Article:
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Irish Economy View All

12
Feb
2017
8
Feb
2017
6
Feb
2017

Republicans in the House of Representatives are planning to propose a major reform of US corporate taxation and President Trump is reported to be "warming" to it after terming the plan "too complicated" last month. Last Friday Kevin Brady, the Ways and Means Committee chairman, said "when combined with the other historic reforms we are proposing, it will eliminate every tax incentive for businesses to move jobs, headquarters, and research and development outside the United States."

Read more

Europe View All

2
Feb
2017

The Financial Times on Monday published an interview with Trump's trade council chief who criticised Germany for using a "grossly undervalued" euro to "exploit" the US and its EU partners — while this echoes the US president's knee-jerk protectionist position, the US policy makers are likely to ignore the right lessons from Germany's manufacturing success.

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19
Jan
2017

Last month Mark Carney, governor of the Bank of England, told an audience in Liverpool, the once thriving port city of North-West England, that Britain has suffered its "first lost decade since the 1860s" when "Karl Marx was scribbling in the British Library." The governor said that "Over the past decade real earnings have grown at the slowest rate since the mid-19th century." Two weeks before Paul Johnson, the chief of the Institute for Fiscal Studies, said average real earnings in 2021 will be below the 2008 level — "One cannot stress enough how dreadful that is, without real earnings growth. We have certainly not seen a period remotely like it in the last 70 years."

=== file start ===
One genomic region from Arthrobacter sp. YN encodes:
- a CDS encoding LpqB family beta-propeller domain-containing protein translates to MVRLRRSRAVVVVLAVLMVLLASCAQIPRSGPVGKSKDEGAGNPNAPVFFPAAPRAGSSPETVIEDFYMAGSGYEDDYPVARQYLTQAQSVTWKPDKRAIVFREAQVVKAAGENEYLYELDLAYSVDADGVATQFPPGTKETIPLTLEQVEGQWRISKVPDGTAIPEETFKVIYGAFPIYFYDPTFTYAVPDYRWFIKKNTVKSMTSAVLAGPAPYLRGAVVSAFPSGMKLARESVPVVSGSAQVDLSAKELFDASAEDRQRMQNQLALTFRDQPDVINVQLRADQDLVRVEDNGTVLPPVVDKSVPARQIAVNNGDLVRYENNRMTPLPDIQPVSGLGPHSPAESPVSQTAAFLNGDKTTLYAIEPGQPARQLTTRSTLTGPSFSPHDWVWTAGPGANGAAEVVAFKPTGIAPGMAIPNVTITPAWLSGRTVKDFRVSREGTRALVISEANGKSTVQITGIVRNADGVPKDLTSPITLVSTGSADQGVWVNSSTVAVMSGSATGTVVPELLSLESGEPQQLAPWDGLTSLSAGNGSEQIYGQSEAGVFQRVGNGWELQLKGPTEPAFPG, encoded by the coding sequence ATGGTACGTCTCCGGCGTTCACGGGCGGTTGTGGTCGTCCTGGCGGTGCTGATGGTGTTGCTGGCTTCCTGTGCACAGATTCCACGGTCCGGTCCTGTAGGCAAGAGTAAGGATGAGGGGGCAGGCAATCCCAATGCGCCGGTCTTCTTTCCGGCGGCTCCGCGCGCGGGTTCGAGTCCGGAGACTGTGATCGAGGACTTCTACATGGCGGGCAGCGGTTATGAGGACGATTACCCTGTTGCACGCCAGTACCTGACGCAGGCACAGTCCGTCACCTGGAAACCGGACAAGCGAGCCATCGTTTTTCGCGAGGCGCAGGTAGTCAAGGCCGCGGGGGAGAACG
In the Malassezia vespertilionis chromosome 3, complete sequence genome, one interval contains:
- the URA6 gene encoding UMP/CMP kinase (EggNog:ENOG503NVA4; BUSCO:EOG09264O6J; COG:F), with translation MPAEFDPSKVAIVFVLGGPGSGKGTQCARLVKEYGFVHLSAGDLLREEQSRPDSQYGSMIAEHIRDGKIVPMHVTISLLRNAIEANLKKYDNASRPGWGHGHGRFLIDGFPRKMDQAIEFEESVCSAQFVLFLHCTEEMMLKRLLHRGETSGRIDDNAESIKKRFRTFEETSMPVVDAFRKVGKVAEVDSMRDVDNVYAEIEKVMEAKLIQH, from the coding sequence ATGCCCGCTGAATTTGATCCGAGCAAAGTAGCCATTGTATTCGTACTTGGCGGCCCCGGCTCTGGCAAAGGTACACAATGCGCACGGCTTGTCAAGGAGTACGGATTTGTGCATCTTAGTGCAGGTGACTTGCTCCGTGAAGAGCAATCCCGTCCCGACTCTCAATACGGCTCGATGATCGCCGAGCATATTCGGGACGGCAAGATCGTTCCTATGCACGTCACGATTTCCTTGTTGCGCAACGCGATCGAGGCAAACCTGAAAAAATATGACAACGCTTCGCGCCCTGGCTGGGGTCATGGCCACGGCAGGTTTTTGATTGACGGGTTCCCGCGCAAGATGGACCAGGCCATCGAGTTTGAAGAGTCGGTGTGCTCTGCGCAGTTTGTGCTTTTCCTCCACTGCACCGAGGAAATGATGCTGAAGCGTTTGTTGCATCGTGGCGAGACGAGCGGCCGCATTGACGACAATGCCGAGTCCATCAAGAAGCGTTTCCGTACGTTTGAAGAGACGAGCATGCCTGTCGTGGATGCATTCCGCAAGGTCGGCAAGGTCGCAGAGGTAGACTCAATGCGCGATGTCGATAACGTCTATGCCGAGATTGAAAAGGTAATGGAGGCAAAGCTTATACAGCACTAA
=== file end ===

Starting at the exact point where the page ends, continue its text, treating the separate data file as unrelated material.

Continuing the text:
Read more

30
Dec
2016

Global View All

24
Jan
2017
16
Jan
2017
7
Dec
2016

Despite the US economy doubling in size in inflation-adjusted terms in the 34 years from 1980 to 2014, a new paper suggests that "almost all of the meager growth in real bottom 50% post-tax income since the 1970s comes from Medicare and Medicaid (the federal programs for old and poor people). Excluding those two transfers, average bottom 50% post-tax income would have stagnated around $20,000 since the late 1970s. The bottom half of the adult population has thus been shut out from economic growth for over 40 years, and the paltry increase in their disposable income has been absorbed by increased health spending."

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Innovation View All

16
Dec
2016

High-growth firms (HGFs) are not typically high-tech firms, just as the word 'startup' may not refer to a new tech company despite the common misusage in the lexicons of politics, business and journalism. Policy makers also need to be aware that rapid growth of HGFs is typically not sustained.

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2
Dec
2016
28
Oct
2016

Venture capital investments in Europe fell sharply in the third quarter of this year and this week the Financial Times reported on a speech in London which put Europe's tech woes in stark terms. However, while policy makers should give attention to innovation in economies, just focussing on the tech/ digital sector is a road to economic and political failure.